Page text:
Ilayaraja is an acknowledged master in the use of Western counterpoints and harmonies to melodic classical Carnatic tunes. Using both voices and instruments to present his counterpoints, he has magically lifted many of his songs from the ordinary to extraordinary. He often acknowledges Bach as his inspiration.


Apart from his phenomenal film songs, Ilayaraja is also an acknowledged master in the art of the background score for films. His repertoire moved beyond mere song compositions to true understanding of the cinematic form and the perfect use of background music to enhance a scene. His expressive themes and background scores for films like Mouna Raagam (1986), Nayakan (1987) and Gitanjali (1989), all for Mani Rathnam, are extremely evocative and to put it simply, stunning. It is said that on many occasions, directors had him specially compose themes and pieces before they went to film.


Ilayaraja's musical work went way, way beyond film music. He has also worked on several non-film albums such as How to Name It and Nothing but Wind. He is also known to be a spiritualist, a staunch devotee of Ramana Maharishi, and has composed several prayers and songs from the ancient Hindu texts. One of his greatest achievements was bringing to life poet Manickavasagar's famous work Tiruvasaagam,. It was a daunting challenge to convert these fabled verses to music. Ilayaraja did this successfully with the Budapest Symphonic Orchestra and working with over 300 musicians from Austria. Stephen Schwartz, Oscar award winner and America's most celebrated opera play writer, has written about 'Thiruvaasagam in Symphony' -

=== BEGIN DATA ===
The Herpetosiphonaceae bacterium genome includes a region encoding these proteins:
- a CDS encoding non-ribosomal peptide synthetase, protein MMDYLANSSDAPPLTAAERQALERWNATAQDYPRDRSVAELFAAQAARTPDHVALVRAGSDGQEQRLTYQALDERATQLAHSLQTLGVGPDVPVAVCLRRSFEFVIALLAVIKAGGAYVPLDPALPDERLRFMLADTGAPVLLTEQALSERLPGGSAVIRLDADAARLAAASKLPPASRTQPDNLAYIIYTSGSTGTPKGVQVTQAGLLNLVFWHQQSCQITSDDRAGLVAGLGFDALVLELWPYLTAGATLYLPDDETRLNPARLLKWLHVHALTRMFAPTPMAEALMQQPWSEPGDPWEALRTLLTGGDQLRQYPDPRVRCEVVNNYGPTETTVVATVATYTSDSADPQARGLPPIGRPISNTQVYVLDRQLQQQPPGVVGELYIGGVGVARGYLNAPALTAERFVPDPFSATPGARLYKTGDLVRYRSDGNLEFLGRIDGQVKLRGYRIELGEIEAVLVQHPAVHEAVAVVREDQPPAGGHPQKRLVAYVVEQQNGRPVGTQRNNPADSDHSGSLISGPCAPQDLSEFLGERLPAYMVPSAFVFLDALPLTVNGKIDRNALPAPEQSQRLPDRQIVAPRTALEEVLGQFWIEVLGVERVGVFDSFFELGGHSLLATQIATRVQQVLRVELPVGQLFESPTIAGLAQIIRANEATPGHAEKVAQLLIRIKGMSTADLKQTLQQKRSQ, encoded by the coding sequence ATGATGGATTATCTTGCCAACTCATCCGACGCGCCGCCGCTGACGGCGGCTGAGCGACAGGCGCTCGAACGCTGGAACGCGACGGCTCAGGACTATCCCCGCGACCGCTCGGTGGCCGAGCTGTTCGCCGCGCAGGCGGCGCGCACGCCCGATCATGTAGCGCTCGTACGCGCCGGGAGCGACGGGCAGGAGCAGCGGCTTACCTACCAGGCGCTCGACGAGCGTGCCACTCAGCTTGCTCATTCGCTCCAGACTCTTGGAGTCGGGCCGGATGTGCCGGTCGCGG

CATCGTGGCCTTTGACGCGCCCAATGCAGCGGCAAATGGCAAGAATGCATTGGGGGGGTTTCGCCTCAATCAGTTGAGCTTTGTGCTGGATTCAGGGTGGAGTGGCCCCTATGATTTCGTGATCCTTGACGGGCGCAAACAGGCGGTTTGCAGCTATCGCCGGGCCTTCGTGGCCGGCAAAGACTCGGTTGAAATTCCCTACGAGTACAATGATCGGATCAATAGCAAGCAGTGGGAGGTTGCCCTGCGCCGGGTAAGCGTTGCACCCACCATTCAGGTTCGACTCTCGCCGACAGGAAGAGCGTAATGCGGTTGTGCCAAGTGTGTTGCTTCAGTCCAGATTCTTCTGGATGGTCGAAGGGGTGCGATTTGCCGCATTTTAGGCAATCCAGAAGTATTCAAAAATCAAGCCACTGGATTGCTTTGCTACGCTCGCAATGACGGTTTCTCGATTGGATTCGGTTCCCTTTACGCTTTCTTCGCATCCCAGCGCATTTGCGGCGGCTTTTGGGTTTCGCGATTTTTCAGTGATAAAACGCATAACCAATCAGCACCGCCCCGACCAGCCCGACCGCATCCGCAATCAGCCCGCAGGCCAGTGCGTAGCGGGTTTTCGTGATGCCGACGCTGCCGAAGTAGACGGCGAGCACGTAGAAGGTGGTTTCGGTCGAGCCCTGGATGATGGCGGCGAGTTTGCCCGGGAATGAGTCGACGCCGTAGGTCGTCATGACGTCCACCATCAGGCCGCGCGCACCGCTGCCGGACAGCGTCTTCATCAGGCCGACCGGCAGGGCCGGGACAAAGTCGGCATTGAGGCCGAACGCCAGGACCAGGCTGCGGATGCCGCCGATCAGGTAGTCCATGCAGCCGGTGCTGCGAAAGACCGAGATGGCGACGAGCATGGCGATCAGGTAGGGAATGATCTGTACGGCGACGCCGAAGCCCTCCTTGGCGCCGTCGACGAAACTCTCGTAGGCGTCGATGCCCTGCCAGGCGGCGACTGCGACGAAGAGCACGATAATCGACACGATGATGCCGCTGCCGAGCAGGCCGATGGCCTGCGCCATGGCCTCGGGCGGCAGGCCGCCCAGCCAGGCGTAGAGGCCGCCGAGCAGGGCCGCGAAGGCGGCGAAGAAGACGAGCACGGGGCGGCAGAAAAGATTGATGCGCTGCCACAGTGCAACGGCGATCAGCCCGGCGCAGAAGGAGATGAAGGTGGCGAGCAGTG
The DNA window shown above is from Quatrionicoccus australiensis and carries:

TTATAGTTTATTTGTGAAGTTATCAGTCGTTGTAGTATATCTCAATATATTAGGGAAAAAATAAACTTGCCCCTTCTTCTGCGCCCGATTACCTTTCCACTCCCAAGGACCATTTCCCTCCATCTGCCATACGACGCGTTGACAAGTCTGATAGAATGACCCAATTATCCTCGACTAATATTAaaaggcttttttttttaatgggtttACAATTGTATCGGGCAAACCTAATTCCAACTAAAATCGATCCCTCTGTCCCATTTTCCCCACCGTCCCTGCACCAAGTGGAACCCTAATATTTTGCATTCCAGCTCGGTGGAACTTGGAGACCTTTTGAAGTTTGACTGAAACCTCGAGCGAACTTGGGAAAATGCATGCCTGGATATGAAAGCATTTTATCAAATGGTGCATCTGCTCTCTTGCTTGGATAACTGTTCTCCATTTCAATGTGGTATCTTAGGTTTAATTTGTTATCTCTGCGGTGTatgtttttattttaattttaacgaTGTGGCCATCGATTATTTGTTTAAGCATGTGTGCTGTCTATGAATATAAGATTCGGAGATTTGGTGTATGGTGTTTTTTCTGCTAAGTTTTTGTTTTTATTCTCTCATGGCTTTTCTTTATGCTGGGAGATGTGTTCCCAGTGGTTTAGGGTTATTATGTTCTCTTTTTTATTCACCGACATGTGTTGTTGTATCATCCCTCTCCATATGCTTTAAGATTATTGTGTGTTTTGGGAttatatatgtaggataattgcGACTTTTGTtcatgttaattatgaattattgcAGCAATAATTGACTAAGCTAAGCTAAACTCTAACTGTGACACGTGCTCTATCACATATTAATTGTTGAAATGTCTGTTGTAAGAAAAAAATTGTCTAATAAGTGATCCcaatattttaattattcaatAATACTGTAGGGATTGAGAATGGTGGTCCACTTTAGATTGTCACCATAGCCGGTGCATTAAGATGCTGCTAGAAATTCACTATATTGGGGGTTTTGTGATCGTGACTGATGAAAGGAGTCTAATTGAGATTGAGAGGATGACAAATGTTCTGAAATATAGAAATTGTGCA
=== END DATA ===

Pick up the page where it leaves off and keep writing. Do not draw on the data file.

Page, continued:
"Last night, at Sony studios in New York City, I had the pleasure of hearing the almost finished mix of Ilayaraaja's amazing work. It is unlike anything I've ever heard before, a stunning blend of Indian and western music and instruments. I asked Mr Raja if this was something different for him too, and he said he had never done anything like this piece before. I don't know if anyone has. So I believe those of you looking forward to this are in for a great treat. The section to which I contributed English words is about twenty minutes long and dovetails back and forth between Mr Raja singing in Tamil and an American singer singing in English, plus there is a large and beautifully produced chorus. Mr Raja's orchestrations are superb, and the recording engineer, Richard King, has done a spectacular job sonically. I felt so very proud to be a small part of this project."


The accolades and awards have been deserving and plentiful. He has won the National Award for Best Music thrice for Sagara Sangamam (1984), Sindhu Bairavi (1986) and Rudraveena (1989). He has also won a gold medal from the Trinity College of Music, London. He was conferred the title Isaignani (Learned Musician) by M Karunanidhi, then Chief Minister of Tamil Nadu. Today, he is never addressed by his name but with this title. He is also referred to reverentially as ‘Maestro Ilayaraja.


Some of his most memorable songs include: Annakiliye Unnai Theduthe (Annakili), Sendhoora Poove (Pathinaru Vayadhinile), Hey Paadal Ondru (Priya), Senthazham Poovil (Mullum Malarum), Azhagiya Kanne (Uthiripookal) , Kaatril Endhan (Johnny), Ithu Oru Pon Maalai, Moodupani (Nizhalgal), Keladhe Nimageega (Geetha), Kodai Kaala Kaatre (Paneer Pushpangal), Uravenum (Nenjathai Killathe), Metti Oli Katrodu (Metti), Thakida Thadimi (Sagara Sangamam), Kanne Kalaimane (Moondram Pirai), Pottu Vaicha (Mann Vasanai), ABC Nee Vaasi (Oru Kaidhiyin Diary), Chinan Chiru Kiliye (Munthanai Mudichu), Udaya Geetham (Udaya Geetham), Thenpandi Seemayile (Nayakan), Naan Oru Sindu (Sindhu Bhairavi), Ae Kuruvi (Muthal Mariyathai), Poovil Vadu Koodum (Kathal Oviya) and many, many others.